What the great short film is right – and wrong – about the financial crisis
The global financial crisis has inspired hundreds of books, but only a handful of films. It is difficult to make mortgages telegenic.
“The big courtHope to change that. Based on the Michael Lewis bestseller of the same name, it tells the story of a handful of traders who made their fortunes betting against mortgages behind the real estate bubble.
Director Adam McKay is best known for his comedies. “The Other Guys,” a 2010 action comedy he directed that revolves around financial fraud, piqued his interest in finance and led him to Mr. Lewis’s books. When he landed “The Big Short,” he delved into books and articles about the crisis and visited a bond trading company.
“I think there is a huge gap between professionals and experts, and ordinary people” when it comes to finance, he says. “Ordinary people feel too stupid or banking is boring.”
His film greatly contributes to reducing this gap. Viewers receive an entertaining lesson in the financial engineering behind the mortgage bubble, such as the construction of mortgage-backed securities and their vulnerability to default.
But it is an incomplete picture. By focusing so intensely on mortgage financing, “The Big Short” underestimates the more complex economic forces that produced the bubble and intensified the crisis. By throwing most of the blame on the venality of Wall Street, he brushes aside the less nefarious but more compelling reasons why so many people on Wall Street and outside did not see it coming.
The film, which opens in limited theaters on December 11 and more broadly on December 23, begins by describing how, in the 1970s, Salomon Brothers’ Lewis Ranieri began turning mortgages into mortgage-backed securities. . The MBS was “simple and precious,” but it “turned into a monstrosity that collapsed the global economy,” says trader Jared Vennett, a fictitious version of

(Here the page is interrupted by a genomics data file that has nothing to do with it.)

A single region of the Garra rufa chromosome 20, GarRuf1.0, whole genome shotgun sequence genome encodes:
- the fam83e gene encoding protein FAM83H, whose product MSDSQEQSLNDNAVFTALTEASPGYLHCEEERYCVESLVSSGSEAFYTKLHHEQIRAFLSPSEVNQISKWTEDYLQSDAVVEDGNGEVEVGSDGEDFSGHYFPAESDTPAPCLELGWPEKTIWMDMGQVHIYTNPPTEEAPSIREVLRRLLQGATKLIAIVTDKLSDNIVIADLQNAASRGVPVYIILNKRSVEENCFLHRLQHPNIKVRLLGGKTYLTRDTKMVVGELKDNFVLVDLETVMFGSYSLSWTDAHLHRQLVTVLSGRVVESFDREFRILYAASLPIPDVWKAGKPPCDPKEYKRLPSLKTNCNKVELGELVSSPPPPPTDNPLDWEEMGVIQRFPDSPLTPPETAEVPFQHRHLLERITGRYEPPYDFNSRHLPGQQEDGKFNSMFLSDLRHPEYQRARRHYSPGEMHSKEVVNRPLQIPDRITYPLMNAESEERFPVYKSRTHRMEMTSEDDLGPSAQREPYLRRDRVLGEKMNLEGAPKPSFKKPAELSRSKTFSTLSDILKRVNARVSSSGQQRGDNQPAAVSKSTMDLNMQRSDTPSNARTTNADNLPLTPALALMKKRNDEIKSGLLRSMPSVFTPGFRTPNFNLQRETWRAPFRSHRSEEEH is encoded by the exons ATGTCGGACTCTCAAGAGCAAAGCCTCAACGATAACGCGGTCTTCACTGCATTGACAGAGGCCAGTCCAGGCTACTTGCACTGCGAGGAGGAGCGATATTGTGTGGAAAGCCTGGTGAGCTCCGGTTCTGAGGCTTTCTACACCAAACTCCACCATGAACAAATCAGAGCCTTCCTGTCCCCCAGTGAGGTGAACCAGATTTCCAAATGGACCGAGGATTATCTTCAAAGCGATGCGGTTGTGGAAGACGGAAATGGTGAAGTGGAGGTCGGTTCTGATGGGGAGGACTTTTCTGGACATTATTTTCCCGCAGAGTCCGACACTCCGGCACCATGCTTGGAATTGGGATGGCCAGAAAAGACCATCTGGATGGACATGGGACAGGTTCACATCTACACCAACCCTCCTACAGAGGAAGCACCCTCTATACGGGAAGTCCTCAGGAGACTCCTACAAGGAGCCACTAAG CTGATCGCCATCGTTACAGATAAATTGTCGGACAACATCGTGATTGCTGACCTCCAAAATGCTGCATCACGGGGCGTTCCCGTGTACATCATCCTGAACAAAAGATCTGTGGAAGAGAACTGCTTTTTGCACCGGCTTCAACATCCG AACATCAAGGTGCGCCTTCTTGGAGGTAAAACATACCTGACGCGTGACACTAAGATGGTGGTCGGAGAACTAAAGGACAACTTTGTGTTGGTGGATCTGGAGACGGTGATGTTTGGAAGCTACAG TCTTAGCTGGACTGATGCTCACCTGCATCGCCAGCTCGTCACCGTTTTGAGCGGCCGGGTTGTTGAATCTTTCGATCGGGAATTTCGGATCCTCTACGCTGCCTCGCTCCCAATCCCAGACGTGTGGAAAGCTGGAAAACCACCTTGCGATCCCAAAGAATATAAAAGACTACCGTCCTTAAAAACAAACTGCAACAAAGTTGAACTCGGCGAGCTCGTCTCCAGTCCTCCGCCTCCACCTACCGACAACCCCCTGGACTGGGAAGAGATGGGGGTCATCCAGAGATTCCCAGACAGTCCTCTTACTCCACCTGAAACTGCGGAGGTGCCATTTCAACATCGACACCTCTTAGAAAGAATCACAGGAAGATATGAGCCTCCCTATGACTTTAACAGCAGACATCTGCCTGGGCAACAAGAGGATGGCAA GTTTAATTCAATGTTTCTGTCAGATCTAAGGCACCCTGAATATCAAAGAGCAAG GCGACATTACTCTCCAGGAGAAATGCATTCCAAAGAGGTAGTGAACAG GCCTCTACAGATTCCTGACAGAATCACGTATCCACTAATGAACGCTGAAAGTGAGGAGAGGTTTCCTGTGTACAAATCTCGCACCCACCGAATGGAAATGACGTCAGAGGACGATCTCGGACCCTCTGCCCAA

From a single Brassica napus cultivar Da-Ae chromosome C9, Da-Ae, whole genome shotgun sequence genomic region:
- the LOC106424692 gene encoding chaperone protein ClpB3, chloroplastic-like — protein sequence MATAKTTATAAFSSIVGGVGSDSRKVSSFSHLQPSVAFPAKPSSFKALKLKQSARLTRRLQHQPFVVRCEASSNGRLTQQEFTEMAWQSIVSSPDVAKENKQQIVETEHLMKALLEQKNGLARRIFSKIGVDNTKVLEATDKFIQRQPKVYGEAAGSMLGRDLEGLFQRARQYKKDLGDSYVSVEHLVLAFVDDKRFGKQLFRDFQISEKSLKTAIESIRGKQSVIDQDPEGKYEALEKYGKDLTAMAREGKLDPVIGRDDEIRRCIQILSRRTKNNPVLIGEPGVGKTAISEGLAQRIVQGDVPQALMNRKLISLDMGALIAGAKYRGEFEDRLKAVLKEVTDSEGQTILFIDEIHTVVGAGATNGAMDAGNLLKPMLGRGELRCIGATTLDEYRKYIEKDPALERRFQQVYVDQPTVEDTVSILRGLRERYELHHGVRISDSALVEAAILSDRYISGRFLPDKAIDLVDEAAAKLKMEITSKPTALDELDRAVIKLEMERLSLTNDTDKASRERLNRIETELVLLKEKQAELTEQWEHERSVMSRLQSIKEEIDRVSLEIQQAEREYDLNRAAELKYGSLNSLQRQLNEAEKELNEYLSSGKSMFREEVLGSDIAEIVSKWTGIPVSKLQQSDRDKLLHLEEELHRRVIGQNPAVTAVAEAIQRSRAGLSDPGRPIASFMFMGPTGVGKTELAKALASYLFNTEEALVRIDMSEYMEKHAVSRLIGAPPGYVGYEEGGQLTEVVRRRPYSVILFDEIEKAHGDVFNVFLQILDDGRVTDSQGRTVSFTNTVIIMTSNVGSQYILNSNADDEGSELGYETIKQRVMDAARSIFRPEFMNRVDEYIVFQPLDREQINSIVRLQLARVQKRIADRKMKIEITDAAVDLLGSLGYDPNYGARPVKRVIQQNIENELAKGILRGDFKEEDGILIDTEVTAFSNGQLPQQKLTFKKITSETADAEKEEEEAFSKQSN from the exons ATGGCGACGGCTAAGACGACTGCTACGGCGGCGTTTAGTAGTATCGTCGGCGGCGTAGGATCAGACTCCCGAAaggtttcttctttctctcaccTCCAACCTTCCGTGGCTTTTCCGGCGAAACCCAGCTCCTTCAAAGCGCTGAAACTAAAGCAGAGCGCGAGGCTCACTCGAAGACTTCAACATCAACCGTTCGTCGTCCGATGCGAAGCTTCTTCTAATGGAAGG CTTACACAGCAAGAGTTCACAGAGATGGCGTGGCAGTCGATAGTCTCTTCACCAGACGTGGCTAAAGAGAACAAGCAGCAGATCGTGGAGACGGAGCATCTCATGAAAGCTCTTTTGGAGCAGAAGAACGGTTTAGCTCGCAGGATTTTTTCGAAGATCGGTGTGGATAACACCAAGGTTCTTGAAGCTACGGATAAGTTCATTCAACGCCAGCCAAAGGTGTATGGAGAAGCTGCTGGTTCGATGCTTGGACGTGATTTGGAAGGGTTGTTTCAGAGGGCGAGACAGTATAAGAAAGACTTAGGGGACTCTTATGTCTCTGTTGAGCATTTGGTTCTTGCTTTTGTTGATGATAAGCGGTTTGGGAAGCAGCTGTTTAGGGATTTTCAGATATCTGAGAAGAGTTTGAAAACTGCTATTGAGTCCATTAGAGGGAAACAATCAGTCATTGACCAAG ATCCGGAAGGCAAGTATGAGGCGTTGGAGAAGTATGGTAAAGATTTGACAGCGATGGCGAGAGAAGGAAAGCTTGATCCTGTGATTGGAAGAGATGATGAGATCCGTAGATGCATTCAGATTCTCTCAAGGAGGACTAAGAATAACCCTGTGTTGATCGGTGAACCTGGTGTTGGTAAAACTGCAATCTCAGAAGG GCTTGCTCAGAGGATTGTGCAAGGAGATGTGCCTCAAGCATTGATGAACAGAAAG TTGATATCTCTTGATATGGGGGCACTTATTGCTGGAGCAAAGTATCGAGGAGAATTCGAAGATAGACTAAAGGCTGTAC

trader Greg Lippmann played by Ryan Gosling.
By the 2000s, billions of dollars in subprime bad credit loans to clients with low credit scores, no verified income and low “teaser” rates that adjusted upward after just a few years were consolidated into MBS. In 2005, a handful of traders who looked at mortgages and the actual homes backing the securities concluded that they were much more likely to default than the triple-A ratings involved. They have therefore developed tools to bet against them – that is to say “shorting”.
There is a lot of dry finance at work, which is why it has been ignored for so long. Mr McKay finds clever ways to explain it: Actress Margot Robbie in a bubble bath explains why banks have started filling MBS with riskier mortgages. Mr. Vennett explains how the titles are “sliced” with a tower of Jenga toy blocks.
If there was an Oscar for Best Dramatization of a Derivative, it would surely go to behavioral economist Richard Thaler and singer Selena Gomez, playing themselves, at a blackjack table. The crowd bets on Gomez’s hand, then the other’s bets. It’s like a “synthetic CDO” – a derivative priced on complex mortgage-backed securities that itself do not contain mortgages.